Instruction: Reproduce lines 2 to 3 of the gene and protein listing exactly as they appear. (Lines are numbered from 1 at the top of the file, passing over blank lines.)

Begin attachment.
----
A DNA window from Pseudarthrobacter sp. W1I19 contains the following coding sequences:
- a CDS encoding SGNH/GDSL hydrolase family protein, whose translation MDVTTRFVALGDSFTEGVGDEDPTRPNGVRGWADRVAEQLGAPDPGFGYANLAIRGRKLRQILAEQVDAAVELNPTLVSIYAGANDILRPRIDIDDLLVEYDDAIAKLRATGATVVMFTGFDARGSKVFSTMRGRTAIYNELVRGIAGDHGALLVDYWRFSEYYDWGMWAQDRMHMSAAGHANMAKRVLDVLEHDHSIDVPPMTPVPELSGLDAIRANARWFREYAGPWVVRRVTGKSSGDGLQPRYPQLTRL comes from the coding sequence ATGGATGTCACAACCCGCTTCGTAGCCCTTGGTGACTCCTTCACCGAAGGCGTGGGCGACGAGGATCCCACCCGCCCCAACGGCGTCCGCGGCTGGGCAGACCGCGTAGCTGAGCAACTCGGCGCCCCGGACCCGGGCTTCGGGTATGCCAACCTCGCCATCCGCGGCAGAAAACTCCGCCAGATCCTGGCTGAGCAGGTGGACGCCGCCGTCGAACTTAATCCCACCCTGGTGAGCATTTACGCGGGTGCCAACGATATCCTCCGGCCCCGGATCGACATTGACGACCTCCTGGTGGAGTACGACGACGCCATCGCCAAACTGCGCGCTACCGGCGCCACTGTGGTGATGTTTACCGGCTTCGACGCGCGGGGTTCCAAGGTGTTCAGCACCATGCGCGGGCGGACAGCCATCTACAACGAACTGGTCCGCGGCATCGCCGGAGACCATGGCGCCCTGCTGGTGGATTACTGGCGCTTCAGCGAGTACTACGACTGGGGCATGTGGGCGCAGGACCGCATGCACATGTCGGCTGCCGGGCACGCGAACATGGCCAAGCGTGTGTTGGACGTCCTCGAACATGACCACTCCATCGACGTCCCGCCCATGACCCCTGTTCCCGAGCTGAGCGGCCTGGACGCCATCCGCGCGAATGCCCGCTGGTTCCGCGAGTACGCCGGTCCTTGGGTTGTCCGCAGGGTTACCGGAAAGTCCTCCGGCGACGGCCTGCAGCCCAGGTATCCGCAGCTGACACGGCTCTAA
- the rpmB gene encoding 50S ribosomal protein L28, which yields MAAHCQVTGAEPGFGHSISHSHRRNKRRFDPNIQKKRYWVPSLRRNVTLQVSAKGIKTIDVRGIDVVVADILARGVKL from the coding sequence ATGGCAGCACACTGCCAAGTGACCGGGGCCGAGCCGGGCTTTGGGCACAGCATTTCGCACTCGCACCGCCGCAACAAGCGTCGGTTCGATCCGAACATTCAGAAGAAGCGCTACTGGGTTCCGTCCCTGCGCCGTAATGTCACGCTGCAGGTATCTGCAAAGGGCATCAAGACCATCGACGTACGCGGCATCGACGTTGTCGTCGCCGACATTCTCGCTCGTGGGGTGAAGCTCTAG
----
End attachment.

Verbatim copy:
- a CDS encoding SGNH/GDSL hydrolase family protein, whose translation MDVTTRFVALGDSFTEGVGDEDPTRPNGVRGWADRVAEQLGAPDPGFGYANLAIRGRKLRQILAEQVDAAVELNPTLVSIYAGANDILRPRIDIDDLLVEYDDAIAKLRATGATVVMFTGFDARGSKVFSTMRGRTAIYNELVRGIAGDHGALLVDYWRFSEYYDWGMWAQDRMHMSAAGHANMAKRVLDVLEHDHSIDVPPMTPVPELSGLDAIRANARWFREYAGPWVVRRVTGKSSGDGLQPRYPQLTRL comes from the coding sequence ATGGATGTCACAACCCGCTTCGTAGCCCTTGGTGACTCCTTCACCGAAGGCGTGGGCGACGAGGATCCCACCCGCCCCAACGGCGTCCGCGGCTGGGCAGACCGCGTAGCTGAGCAACTCGGCGCCCCGGACCCGGGCTTCGGGTATGCCAACCTCGCCATCCGCGGCAGAAAACTCCGCCAGATCCTGGCTGAGCAGGTGGACGCCGCCGTCGAACTTAATCCCACCCTGGTGAGCATTTACGCGGGTGCCAACGATATCCTCCGGCCCCGGATCGACATTGACGACCTCCTGGTGGAGTACGACGACGCCATCGCCAAACTGCGCGCTACCGGCGCCACTGTGGTGATGTTTACCGGCTTCGACGCGCGGGGTTCCAAGGTGTTCAGCACCATGCGCGGGCGGACAGCCATCTACAACGAACTGGTCCGCGGCATCGCCGGAGACCATGGCGCCCTGCTGGTGGATTACTGGCGCTTCAGCGAGTACTACGACTGGGGCATGTGGGCGCAGGACCGCATGCACATGTCGGCTGCCGGGCACGCGAACATGGCCAAGCGTGTGTTGGACGTCCTCGAACATGACCACTCCATCGACGTCCCGCCCATGACCCCTGTTCCCGAGCTGAGCGGCCTGGACGCCATCCGCGCGAATGCCCGCTGGTTCCGCGAGTACGCCGGTCCTTGGGTTGTCCGCAGGGTTACCGGAAAGTCCTCCGGCGACGGCCTGCAGCCCAGGTATCCGCAGCTGACACGGCTCTAA
- the rpmB gene encoding 50S ribosomal protein L28, which yields MAAHCQVTGAEPGFGHSISHSHRRNKRRFDPNIQKKRYWVPSLRRNVTLQVSAKGIKTIDVRGIDVVVADILARGVKL from the coding sequence ATGGCAGCACACTGCCAAGTGACCGGGGCCGAGCCGGGCTTTGGGCACAGCATTTCGCACTCGCACCGCCGCAACAAGCGTCGGTTCGATCCGAACATTCAGAAGAAGCGCTACTGGGTTCCGTCCCTGCGCCGTAATGTCACGCTGCAGGTATCTGCAAAGGGCATCAAGACCATCGACGTACGCGGCATCGACGTTGTCGTCGCCGACATTCTCGCTCGTGGGGTGAAGCTCTAG